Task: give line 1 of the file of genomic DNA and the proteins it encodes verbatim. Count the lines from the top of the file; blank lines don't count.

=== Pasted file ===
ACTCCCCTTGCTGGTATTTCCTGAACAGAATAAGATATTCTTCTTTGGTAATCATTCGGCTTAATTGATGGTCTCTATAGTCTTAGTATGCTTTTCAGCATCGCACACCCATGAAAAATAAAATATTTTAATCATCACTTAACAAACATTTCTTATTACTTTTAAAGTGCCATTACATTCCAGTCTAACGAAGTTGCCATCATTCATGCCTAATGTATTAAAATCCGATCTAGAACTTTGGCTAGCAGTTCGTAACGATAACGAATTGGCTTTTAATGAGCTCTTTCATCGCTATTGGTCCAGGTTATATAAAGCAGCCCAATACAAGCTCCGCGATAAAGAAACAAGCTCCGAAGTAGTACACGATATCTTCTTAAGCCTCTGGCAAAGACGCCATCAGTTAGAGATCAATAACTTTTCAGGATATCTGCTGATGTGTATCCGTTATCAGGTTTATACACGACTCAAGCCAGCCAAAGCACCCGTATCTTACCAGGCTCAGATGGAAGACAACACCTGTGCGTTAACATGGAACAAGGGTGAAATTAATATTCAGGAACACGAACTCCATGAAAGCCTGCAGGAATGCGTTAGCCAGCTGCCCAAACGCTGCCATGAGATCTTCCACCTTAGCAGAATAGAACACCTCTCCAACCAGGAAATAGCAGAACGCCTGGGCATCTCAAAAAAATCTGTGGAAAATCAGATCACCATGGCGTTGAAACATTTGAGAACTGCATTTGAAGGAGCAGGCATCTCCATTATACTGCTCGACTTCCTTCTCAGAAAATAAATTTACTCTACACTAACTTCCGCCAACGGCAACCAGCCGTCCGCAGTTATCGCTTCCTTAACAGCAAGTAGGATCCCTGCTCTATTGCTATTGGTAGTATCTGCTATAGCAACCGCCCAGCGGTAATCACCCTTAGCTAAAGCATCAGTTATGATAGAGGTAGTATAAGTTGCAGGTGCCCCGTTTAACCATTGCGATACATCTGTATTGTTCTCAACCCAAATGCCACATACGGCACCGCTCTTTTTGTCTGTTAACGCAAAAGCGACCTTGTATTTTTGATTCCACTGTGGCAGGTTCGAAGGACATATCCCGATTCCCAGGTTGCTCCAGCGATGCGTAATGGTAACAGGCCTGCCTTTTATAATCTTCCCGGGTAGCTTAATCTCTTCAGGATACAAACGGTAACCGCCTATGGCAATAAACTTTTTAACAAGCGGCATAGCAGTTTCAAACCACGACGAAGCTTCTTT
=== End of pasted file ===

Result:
ACTCCCCTTGCTGGTATTTCCTGAACAGAATAAGATATTCTTCTTTGGTAATCATTCGGCTTAATTGATGGTCTCTATAGTCTTAGTATGCTTTTCAGCATCGCACACCCATGAAAAATAAAATATTTTAATCATCACTTAACAAACATTTCTTATTACTTTTAAAGTGCCATTACATTCCAGTCTAACGAAGTTGCCATCATTCATGCCTAATGTATTAAAATCCGATCTAGAACTTTGGCTAGCAGTTCGTAACGATAACGAATTGGCTTTTAATGAGCTCTTTCATCGCTATTGGTCCAGGTTATATAAAGCAGCCCAATACAAGCTCCGCGATAAAGAAACAAGCTCCGAAGTAGTACACGATATCTTCTTAAGCCTCTGGCAAAGACGCCATCAGTTAGAGATCAATAACTTTTCAGGATATCTGCTGATGTGTATCCGTTATCAGGTTTATACACGACTCAAGCCAGCCAAAGCACCCGTATCTTACCAGGCTCAGATGGAAGACAACACCTGTGCGTTAACATGGAACAAGGGTGAAATTAATATTCAGGAACACGAACTCCATGAAAGCCTGCAGGAATGCGTTAGCCAGCTGCCCAAACGCTGCCATGAGATCTTCCACCTTAGCAGAATAGAACACCTCTCCAACCAGGAAATAGCAGAACGCCTGGGCATCTCAAAAAAATCTGTGGAAAATCAGATCACCATGGCGTTGAAACATTTGAGAACTGCATTTGAAGGAGCAGGCATCTCCATTATACTGCTCGACTTCCTTCTCAGAAAATAAATTTACTCTACACTAACTTCCGCCAACGGCAACCAGCCGTCCGCAGTTATCGCTTCCTTAACAGCAAGTAGGATCCCTGCTCTATTGCTATTGGTAGTATCTGCTATAGCAACCGCCCAGCGGTAATCACCCTTAGCTAAAGCATCAGTTATGATAGAGGTAGTATAAGTTGCAGGTGCCCCGTTTAACCATTGCGATACATCTGTATTGTTCTCAACCCAAATGCCACATACGGCACCGCTCTTTTTGTCTGTTAACGCAAAAGCGACCTTGTATTTTTGATTCCACTGTGGCAGGTTCGAAGGACATATCCCGATTCCCAGGTTGCTCCAGCGATGCGTAATGGTAACAGGCCTGCCTTTTATAATCTTCCCGGGTAGCTTAATCTCTTCAGGATACAAACGGTAACCGCCTATGGCAATAAACTTTTTAACAAGCGGCATAGCAGTTTCAAACCACGACGAAGCTTCTTT